You’re forgiven if you thought the trade war between the US and China ended Wednesday. The president, in front of a crowded room filled with business leaders and his favorite TV hosts, declared trade victory.
“Together, we are righting the wrongs of the past and delivering a future of economic justice and security for American workers, farmers and families,” the president said.
The Washington DC split screen was stark. While impeachment gripped Capitol Hill, the president was at the White House re-packaging a narrow trade agreement in an effort to keep his election promises.
Political economist Greg Valliere called the trade deal “a life preserver, right on schedule” for a president facing an impeachment trial and also a win for investors weary of trade war. “The uncertainty that plagued US small businesses and farmers will subside, as Trump will boast on the campaign trail for the next several months,” Valliere noted.
But this is not the trade deal that the president set out to forge two years ago. It’s not even the broad agreement that fell apart in May.
And while there are notable wins for the US on intellectual property protection and a promise on forced-technology transfers, the big pledge on agriculture essentially fixes the damage caused by the trade war itself.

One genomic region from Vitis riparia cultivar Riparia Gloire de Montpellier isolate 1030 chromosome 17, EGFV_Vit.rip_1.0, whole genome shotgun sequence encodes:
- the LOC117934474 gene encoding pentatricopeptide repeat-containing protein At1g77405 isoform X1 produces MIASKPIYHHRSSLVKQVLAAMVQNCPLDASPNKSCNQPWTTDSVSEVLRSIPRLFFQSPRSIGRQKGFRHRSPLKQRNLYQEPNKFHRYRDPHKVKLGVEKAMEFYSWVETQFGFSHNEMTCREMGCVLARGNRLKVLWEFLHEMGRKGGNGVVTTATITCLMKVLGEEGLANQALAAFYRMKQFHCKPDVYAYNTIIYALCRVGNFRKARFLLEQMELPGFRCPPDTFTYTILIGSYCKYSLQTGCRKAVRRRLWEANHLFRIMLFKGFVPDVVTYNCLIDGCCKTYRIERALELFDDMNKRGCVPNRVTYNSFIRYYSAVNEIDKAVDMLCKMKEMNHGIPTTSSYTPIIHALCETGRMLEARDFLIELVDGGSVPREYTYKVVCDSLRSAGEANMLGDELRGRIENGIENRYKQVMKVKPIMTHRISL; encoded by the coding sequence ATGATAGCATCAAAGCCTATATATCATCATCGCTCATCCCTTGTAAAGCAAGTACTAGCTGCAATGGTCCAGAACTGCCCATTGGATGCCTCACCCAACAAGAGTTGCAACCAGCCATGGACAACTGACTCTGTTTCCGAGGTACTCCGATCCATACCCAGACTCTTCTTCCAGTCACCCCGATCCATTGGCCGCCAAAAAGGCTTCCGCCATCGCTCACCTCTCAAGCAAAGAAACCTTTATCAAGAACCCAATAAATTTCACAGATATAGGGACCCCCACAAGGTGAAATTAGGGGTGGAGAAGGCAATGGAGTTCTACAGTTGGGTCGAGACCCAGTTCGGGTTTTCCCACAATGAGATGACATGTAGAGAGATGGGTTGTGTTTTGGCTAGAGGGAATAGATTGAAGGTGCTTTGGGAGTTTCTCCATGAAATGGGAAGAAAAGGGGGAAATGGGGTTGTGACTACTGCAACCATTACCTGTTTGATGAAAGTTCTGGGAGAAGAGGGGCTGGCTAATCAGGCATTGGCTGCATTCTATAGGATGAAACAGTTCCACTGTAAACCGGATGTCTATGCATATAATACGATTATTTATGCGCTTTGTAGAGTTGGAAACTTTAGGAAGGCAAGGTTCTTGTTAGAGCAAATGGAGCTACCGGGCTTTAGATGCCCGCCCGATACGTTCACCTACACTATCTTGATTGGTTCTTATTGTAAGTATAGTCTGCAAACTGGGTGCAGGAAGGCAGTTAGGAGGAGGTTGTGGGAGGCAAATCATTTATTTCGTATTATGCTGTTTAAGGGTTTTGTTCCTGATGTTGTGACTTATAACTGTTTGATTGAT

Further, this deal leaves the biggest problems for later.
It doesn’t address cybersecurity or China’s massive scheme of industrial subsidies and state-owned enterprises. (The US is now working with Japan and the European Union to address Chinese subsidies through the World Trade Organization.)
Meanwhile, tariffs remain on $370 billion in Chinese-made goods — the vast majority of US imports. At the beginning of the trade war, importers and retailers absorbed as much of the tariff as they could. Many economists don’t think that can last and will end up raising prices for American consumers.
The remaining tariffs are meant to keep the Chinese at their word and work toward another deal.
“I will agree to take those tariffs off if we are able to do phase two,” the president said.
But there’s plenty of skepticism about a meaningful phase two deal happening anytime soon.
“Now that the ink has dried on the Phase One deal, it ought to be fully reflected in prices, and we doubt that a Phase Two agreement addressing the structural differences between the two countries will happen,” Oliver Jones from Capital Economics wrote in a note to clients.